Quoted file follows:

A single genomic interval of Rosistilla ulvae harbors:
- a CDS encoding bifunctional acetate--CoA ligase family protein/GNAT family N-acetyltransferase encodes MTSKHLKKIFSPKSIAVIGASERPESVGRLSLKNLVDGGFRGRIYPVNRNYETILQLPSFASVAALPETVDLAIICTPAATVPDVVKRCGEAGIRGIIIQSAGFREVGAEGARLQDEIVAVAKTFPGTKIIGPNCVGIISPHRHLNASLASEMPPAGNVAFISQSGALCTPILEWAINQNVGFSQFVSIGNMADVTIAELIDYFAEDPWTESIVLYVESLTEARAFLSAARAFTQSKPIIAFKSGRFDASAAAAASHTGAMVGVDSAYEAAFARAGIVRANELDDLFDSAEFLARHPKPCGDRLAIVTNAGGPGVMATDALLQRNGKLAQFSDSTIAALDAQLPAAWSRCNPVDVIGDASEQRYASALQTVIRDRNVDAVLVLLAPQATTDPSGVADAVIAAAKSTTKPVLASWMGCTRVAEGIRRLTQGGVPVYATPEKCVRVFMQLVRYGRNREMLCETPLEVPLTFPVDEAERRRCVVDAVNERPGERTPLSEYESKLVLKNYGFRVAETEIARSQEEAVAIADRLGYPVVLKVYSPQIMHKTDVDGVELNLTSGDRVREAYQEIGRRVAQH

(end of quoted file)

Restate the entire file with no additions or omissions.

A single genomic interval of Rosistilla ulvae harbors:
- a CDS encoding bifunctional acetate--CoA ligase family protein/GNAT family N-acetyltransferase encodes MTSKHLKKIFSPKSIAVIGASERPESVGRLSLKNLVDGGFRGRIYPVNRNYETILQLPSFASVAALPETVDLAIICTPAATVPDVVKRCGEAGIRGIIIQSAGFREVGAEGARLQDEIVAVAKTFPGTKIIGPNCVGIISPHRHLNASLASEMPPAGNVAFISQSGALCTPILEWAINQNVGFSQFVSIGNMADVTIAELIDYFAEDPWTESIVLYVESLTEARAFLSAARAFTQSKPIIAFKSGRFDASAAAAASHTGAMVGVDSAYEAAFARAGIVRANELDDLFDSAEFLARHPKPCGDRLAIVTNAGGPGVMATDALLQRNGKLAQFSDSTIAALDAQLPAAWSRCNPVDVIGDASEQRYASALQTVIRDRNVDAVLVLLAPQATTDPSGVADAVIAAAKSTTKPVLASWMGCTRVAEGIRRLTQGGVPVYATPEKCVRVFMQLVRYGRNREMLCETPLEVPLTFPVDEAERRRCVVDAVNERPGERTPLSEYESKLVLKNYGFRVAETEIARSQEEAVAIADRLGYPVVLKVYSPQIMHKTDVDGVELNLTSGDRVREAYQEIGRRVAQH